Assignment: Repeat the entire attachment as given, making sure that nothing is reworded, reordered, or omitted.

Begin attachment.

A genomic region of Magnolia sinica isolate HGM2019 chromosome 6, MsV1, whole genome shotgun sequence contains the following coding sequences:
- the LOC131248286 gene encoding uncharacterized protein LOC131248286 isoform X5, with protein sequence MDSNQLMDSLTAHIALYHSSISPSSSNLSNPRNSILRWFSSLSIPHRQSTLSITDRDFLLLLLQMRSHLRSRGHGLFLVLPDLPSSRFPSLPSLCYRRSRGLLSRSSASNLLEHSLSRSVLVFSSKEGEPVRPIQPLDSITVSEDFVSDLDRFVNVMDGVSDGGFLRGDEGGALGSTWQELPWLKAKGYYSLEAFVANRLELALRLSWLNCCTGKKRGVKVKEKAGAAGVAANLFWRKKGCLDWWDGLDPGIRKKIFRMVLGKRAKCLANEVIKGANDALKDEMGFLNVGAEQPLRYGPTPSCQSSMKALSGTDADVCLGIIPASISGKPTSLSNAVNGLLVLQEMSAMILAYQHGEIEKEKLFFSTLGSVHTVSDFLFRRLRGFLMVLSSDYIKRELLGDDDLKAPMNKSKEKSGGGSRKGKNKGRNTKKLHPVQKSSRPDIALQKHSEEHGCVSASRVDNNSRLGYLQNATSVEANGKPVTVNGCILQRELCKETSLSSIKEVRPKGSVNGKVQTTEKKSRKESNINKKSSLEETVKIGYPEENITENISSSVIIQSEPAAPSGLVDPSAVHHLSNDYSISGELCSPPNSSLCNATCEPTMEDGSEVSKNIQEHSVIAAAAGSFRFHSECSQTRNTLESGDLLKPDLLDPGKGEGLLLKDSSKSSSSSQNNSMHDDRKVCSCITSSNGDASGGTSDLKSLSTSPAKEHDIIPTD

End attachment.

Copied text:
A genomic region of Magnolia sinica isolate HGM2019 chromosome 6, MsV1, whole genome shotgun sequence contains the following coding sequences:
- the LOC131248286 gene encoding uncharacterized protein LOC131248286 isoform X5, with protein sequence MDSNQLMDSLTAHIALYHSSISPSSSNLSNPRNSILRWFSSLSIPHRQSTLSITDRDFLLLLLQMRSHLRSRGHGLFLVLPDLPSSRFPSLPSLCYRRSRGLLSRSSASNLLEHSLSRSVLVFSSKEGEPVRPIQPLDSITVSEDFVSDLDRFVNVMDGVSDGGFLRGDEGGALGSTWQELPWLKAKGYYSLEAFVANRLELALRLSWLNCCTGKKRGVKVKEKAGAAGVAANLFWRKKGCLDWWDGLDPGIRKKIFRMVLGKRAKCLANEVIKGANDALKDEMGFLNVGAEQPLRYGPTPSCQSSMKALSGTDADVCLGIIPASISGKPTSLSNAVNGLLVLQEMSAMILAYQHGEIEKEKLFFSTLGSVHTVSDFLFRRLRGFLMVLSSDYIKRELLGDDDLKAPMNKSKEKSGGGSRKGKNKGRNTKKLHPVQKSSRPDIALQKHSEEHGCVSASRVDNNSRLGYLQNATSVEANGKPVTVNGCILQRELCKETSLSSIKEVRPKGSVNGKVQTTEKKSRKESNINKKSSLEETVKIGYPEENITENISSSVIIQSEPAAPSGLVDPSAVHHLSNDYSISGELCSPPNSSLCNATCEPTMEDGSEVSKNIQEHSVIAAAAGSFRFHSECSQTRNTLESGDLLKPDLLDPGKGEGLLLKDSSKSSSSSQNNSMHDDRKVCSCITSSNGDASGGTSDLKSLSTSPAKEHDIIPTD